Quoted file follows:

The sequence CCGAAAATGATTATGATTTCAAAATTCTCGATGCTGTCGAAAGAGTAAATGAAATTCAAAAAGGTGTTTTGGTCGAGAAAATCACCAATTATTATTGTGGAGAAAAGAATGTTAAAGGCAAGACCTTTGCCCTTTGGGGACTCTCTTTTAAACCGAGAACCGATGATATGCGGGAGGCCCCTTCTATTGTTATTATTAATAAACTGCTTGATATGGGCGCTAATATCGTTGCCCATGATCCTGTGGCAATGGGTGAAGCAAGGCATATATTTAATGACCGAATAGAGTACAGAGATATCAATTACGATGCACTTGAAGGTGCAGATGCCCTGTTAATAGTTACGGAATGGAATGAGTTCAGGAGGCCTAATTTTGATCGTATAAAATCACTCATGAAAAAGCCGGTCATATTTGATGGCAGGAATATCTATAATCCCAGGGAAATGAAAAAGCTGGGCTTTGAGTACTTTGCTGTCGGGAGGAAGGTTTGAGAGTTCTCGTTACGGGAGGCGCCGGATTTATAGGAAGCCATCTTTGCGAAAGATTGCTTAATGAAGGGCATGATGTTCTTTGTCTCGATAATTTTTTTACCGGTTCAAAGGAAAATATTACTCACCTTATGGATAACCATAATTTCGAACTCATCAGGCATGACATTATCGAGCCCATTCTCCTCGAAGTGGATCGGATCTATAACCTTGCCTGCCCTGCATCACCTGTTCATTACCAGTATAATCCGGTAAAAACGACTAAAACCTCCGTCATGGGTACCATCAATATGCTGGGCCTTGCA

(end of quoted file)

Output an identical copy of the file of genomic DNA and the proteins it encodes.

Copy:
The sequence CCGAAAATGATTATGATTTCAAAATTCTCGATGCTGTCGAAAGAGTAAATGAAATTCAAAAAGGTGTTTTGGTCGAGAAAATCACCAATTATTATTGTGGAGAAAAGAATGTTAAAGGCAAGACCTTTGCCCTTTGGGGACTCTCTTTTAAACCGAGAACCGATGATATGCGGGAGGCCCCTTCTATTGTTATTATTAATAAACTGCTTGATATGGGCGCTAATATCGTTGCCCATGATCCTGTGGCAATGGGTGAAGCAAGGCATATATTTAATGACCGAATAGAGTACAGAGATATCAATTACGATGCACTTGAAGGTGCAGATGCCCTGTTAATAGTTACGGAATGGAATGAGTTCAGGAGGCCTAATTTTGATCGTATAAAATCACTCATGAAAAAGCCGGTCATATTTGATGGCAGGAATATCTATAATCCCAGGGAAATGAAAAAGCTGGGCTTTGAGTACTTTGCTGTCGGGAGGAAGGTTTGAGAGTTCTCGTTACGGGAGGCGCCGGATTTATAGGAAGCCATCTTTGCGAAAGATTGCTTAATGAAGGGCATGATGTTCTTTGTCTCGATAATTTTTTTACCGGTTCAAAGGAAAATATTACTCACCTTATGGATAACCATAATTTCGAACTCATCAGGCATGACATTATCGAGCCCATTCTCCTCGAAGTGGATCGGATCTATAACCTTGCCTGCCCTGCATCACCTGTTCATTACCAGTATAATCCGGTAAAAACGACTAAAACCTCCGTCATGGGTACCATCAATATGCTGGGCCTTGCA